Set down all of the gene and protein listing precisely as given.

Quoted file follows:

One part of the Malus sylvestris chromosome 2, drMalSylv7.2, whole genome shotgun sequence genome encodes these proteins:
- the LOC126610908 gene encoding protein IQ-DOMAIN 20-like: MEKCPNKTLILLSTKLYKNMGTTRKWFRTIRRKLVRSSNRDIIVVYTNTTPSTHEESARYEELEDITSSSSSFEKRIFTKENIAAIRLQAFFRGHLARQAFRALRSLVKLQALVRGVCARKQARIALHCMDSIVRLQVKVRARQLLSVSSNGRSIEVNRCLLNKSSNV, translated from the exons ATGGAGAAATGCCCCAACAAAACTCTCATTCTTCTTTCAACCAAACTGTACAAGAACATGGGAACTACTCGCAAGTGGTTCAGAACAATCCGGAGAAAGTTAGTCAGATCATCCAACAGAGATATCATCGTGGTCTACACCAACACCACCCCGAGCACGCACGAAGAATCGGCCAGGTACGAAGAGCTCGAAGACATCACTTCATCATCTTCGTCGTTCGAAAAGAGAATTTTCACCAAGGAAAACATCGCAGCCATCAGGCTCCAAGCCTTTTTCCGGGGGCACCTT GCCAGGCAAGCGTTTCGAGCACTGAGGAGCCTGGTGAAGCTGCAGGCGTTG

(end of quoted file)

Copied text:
One part of the Malus sylvestris chromosome 2, drMalSylv7.2, whole genome shotgun sequence genome encodes these proteins:
- the LOC126610908 gene encoding protein IQ-DOMAIN 20-like: MEKCPNKTLILLSTKLYKNMGTTRKWFRTIRRKLVRSSNRDIIVVYTNTTPSTHEESARYEELEDITSSSSSFEKRIFTKENIAAIRLQAFFRGHLARQAFRALRSLVKLQALVRGVCARKQARIALHCMDSIVRLQVKVRARQLLSVSSNGRSIEVNRCLLNKSSNV, translated from the exons ATGGAGAAATGCCCCAACAAAACTCTCATTCTTCTTTCAACCAAACTGTACAAGAACATGGGAACTACTCGCAAGTGGTTCAGAACAATCCGGAGAAAGTTAGTCAGATCATCCAACAGAGATATCATCGTGGTCTACACCAACACCACCCCGAGCACGCACGAAGAATCGGCCAGGTACGAAGAGCTCGAAGACATCACTTCATCATCTTCGTCGTTCGAAAAGAGAATTTTCACCAAGGAAAACATCGCAGCCATCAGGCTCCAAGCCTTTTTCCGGGGGCACCTT GCCAGGCAAGCGTTTCGAGCACTGAGGAGCCTGGTGAAGCTGCAGGCGTTG